Under the diaphragm, in the right upper abdomen is the liver, which receives 20% of the blood, pumped each minute by the heart. All the blood from major abdominal organs must be filtered and cleansed by the liver before returning to the heart. In fact, every minute, the liver detoxifies about two quarts of blood. When working correctly, its special phagocytes (germ-eating blood cells) called Kuppfer cells capture, eat, and destroy 99% of the bacteria. Highly efficient, the liver performs over 500 chemical jobs each day!
Every day the liver makes one quart of bile that emulsifies fat, rendering it easier for digestion. The bile also carries toxic material to the intestines. Fiber absorbs these toxins, and they are then eliminated in the stool. Like a pantry, the liver stores glucose in the form of glycogen. When a meal or two is missed, some of the glycogen is converted back into glucose and then released into the blood. The liver packages fat and cholesterol into lipoproteins. LDL (low-density lipoprotein), when elevated, is dangerous since it carries cholesterol to and deposits it inside the arteries. VLDL (very-low density lipoprotein) is harmful, as well, because it is changed into LDL. Elevated levels of these two lipoproteins increase the risk of heart attack and stroke. The liver, however, also makes a good lipoprotein, HDL (high-density lipoprotein), which seizes cholesterol circulating in the blood and transports it to the liver where it is converted into bile. Elevated levels of HDL protect us from heart disease and stroke.
Yes, the liver is an extremely important organ, and it, too, is subject to the influences of our lifestyle habits—for good by appropriate ones or for bad by harmful ones. Let’s explore the lifestyle factors that damage the liver and those that promote its health. First, what damages the liver?
Alcohol poisons and promotes inflammatory responses in the liver. If alcohol abuse continues, it can lead to permanent scarring of the liver (cirrhosis). However, over three-fourths of the liver can be damaged before symptoms occur. If more than two alcoholic drinks are consumed each day, serious liver damage will eventually occur. The individual will tire more quickly since his blood is dirtier, and he will become more susceptible to infections, as well as brain and kidney dysfunction. Alcohol also thickens the blood and slows its circulation. It reduces the liver’s capacity to cleanse the blood from impurities and pathogens. Since any amount of alcohol burdens the liver and compromises its efficiency, why drink it at all?
Overeating, obesity, and excessive visceral fat (the fat stored in the abdominal organs) also damage the liver. Overeating generates more free radicals. Free radicals are unsteady molecules that damage the membranes and DNA of the body’s cells. Because it detoxifies toxins, the liver is already the hot seat of free-radical production in the body. Overeating magnifies this free-radical assault on the liver.
Twenty percent of the general population in the United States has NAFLD (non-alcoholic fatty-liver disease), making it the most common form of liver disease. NAFLD is a spectrum of fatty-liver diseases not caused by alcohol. Ninety percent of individuals with NAFLD are obese! In fact, obesity increases the risk for developing NAFLD by 54-74%. Some studies show that up to 70% of individuals with NAFLD have visceral or central obesity.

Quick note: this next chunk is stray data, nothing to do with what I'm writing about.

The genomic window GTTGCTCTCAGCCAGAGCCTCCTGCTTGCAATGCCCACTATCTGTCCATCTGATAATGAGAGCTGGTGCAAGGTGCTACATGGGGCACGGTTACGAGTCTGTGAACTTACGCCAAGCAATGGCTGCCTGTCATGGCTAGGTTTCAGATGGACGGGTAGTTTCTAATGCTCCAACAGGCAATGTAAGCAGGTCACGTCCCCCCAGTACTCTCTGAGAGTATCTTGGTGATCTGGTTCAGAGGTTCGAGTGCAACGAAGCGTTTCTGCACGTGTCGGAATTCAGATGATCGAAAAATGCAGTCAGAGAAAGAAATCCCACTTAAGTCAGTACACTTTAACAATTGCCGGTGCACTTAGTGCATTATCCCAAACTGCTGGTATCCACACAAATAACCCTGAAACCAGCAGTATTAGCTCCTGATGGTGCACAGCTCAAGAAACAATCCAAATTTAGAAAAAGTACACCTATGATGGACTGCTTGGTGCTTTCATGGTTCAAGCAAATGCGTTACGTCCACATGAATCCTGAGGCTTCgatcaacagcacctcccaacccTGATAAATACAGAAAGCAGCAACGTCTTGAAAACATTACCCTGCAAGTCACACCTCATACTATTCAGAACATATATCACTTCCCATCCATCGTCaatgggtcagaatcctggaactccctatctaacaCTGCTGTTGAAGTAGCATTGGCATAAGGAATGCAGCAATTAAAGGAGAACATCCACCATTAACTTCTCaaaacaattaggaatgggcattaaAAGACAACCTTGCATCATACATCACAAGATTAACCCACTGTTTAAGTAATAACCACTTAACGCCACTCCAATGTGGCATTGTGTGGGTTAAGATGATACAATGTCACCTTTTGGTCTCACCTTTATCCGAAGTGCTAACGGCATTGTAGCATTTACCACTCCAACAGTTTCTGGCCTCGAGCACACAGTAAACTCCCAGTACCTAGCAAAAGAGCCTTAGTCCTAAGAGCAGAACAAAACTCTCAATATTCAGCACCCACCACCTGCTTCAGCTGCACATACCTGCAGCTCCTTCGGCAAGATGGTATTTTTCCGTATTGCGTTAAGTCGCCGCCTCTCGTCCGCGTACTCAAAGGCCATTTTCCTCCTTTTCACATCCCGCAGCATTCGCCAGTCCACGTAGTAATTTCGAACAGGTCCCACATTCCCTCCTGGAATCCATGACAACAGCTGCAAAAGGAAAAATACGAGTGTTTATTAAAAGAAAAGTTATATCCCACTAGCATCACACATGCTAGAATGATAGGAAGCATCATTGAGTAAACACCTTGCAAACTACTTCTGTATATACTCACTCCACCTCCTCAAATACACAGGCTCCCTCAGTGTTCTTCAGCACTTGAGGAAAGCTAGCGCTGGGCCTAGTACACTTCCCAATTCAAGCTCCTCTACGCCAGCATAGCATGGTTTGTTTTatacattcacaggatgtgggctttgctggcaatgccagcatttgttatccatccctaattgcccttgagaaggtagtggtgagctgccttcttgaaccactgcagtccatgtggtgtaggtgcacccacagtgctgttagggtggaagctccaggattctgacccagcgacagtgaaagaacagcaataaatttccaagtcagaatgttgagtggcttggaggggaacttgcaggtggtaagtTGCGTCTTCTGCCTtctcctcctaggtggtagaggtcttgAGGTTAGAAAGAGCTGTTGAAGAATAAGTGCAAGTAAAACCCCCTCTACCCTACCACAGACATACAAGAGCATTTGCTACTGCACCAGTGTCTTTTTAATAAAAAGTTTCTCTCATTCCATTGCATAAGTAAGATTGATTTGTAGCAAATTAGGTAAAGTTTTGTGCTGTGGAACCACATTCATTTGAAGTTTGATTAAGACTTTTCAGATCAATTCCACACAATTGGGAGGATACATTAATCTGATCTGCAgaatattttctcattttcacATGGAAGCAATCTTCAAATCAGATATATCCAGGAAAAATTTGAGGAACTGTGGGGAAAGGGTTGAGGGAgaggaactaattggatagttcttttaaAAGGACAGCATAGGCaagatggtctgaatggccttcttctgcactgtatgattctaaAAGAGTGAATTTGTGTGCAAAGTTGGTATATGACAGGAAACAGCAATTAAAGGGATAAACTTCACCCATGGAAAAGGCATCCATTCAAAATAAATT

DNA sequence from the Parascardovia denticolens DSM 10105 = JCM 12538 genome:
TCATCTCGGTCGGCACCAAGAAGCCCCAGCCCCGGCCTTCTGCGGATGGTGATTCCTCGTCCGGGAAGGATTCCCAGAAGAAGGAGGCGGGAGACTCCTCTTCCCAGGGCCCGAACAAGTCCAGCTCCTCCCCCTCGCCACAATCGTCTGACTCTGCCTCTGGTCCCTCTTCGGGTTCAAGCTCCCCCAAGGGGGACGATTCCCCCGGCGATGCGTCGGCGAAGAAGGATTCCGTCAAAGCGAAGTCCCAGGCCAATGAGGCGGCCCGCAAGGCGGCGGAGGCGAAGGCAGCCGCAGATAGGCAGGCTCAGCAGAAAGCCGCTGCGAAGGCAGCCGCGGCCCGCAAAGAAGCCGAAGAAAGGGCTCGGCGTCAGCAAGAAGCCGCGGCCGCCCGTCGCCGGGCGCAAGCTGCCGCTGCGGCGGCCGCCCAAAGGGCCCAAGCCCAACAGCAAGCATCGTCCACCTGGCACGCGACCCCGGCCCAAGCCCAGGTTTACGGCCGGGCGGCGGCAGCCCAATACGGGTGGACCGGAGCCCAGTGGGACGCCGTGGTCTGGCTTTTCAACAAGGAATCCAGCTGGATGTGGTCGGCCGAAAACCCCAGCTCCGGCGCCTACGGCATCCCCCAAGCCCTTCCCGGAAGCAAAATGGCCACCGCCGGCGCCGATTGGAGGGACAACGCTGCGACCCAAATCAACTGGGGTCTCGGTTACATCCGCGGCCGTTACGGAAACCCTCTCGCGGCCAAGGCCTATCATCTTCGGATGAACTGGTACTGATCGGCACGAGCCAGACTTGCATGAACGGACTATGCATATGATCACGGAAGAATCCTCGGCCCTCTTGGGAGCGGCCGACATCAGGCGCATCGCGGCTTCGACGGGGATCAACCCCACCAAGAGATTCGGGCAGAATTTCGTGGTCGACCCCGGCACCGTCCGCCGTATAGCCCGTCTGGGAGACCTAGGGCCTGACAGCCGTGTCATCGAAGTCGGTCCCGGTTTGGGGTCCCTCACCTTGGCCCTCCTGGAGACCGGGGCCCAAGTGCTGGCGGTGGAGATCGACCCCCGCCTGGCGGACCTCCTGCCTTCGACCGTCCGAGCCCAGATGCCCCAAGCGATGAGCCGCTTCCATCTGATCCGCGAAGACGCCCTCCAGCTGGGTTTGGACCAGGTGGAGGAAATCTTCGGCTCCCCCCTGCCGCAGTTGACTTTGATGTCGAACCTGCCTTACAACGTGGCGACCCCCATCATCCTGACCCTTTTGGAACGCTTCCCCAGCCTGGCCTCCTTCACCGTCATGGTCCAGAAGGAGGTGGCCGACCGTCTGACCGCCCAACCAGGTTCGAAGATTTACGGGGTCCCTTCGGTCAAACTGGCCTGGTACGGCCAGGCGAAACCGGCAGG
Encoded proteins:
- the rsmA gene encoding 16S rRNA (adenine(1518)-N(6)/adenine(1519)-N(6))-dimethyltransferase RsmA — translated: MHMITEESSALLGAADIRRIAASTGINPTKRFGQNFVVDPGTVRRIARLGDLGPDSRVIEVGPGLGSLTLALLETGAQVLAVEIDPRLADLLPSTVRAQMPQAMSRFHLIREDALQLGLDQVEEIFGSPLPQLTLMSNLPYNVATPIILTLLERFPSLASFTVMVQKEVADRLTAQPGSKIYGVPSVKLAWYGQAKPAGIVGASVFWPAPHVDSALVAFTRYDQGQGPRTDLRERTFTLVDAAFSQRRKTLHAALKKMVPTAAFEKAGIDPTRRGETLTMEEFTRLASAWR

Perhaps the fat in the liver accumulates because fat cells elsewhere are full to capacity and there is nowhere else for it to go, or perhaps the liver cannot change the fat into a form that can be eliminated. When 10% of the liver is fat, it is called a fatty-liver. However, if the liver continues to receive further insults from obesity, toxins, medications, or diabetes, serious forms of NAFLD can develop. Although NAFLD presents no symptoms, it may cause some liver enzymes to be elevated. Laboratory tests can easily detect abnormal values of these enzymes. Studies show that obesity, elevated levels of blood-fats in both sexes, and alcohol consumption in men are significant predictors of fatty-liver disease. A CAT scan or liver biopsy can give definitive proof of NAFLD.
Avoid Risk Factors
Avoid alcohol and other risk factors for hepatitis (inflammation of the liver), such as poor personal hygiene, poor sanitation, intravenous street drugs, unsafe sex, body piercing, and tattooing. If working in a medical setting, use gloves when handling body fluids or drawing blood; consider the advantages and disadvantages of the hepatitis vaccine.
An individual who is obese or has a “pot-belly” needs to work on losing weight. If the liver has been infiltrated with fat, slow, steady, and permanent weight-loss is much kinder to the liver than fast weight-loss. Permanent weight loss, however, can reverse NAFLD. Rapid weight-loss promotes inflammation and fibrosis in the liver.
Judicious weight loss has other benefits to offer. In an obese individual, even a modest weight loss will significantly improve blood-sugar levels and cholesterol and blood fat profiles. That is good news, indeed! Weight loss improves the body cells’ sensitivity to insulin as well; this reduces the risk of diabetes, heart disease, and reoccurring NAFLD. Pro-inflammatory agents like alpha-TNF (alpha tumor necrosis factor) and PGE-2 also decrease. The results are less inflammation and less cancer. Excessive amounts or activity of alpha-TNF is involved in many chronic conditions and autoimmune diseases. An excessive amount of PGE-2 not only promotes inflammation, but also is involved in cancer metastasis, including liver cancer. Achieving and maintaining one’s ideal weight strengthens each body system.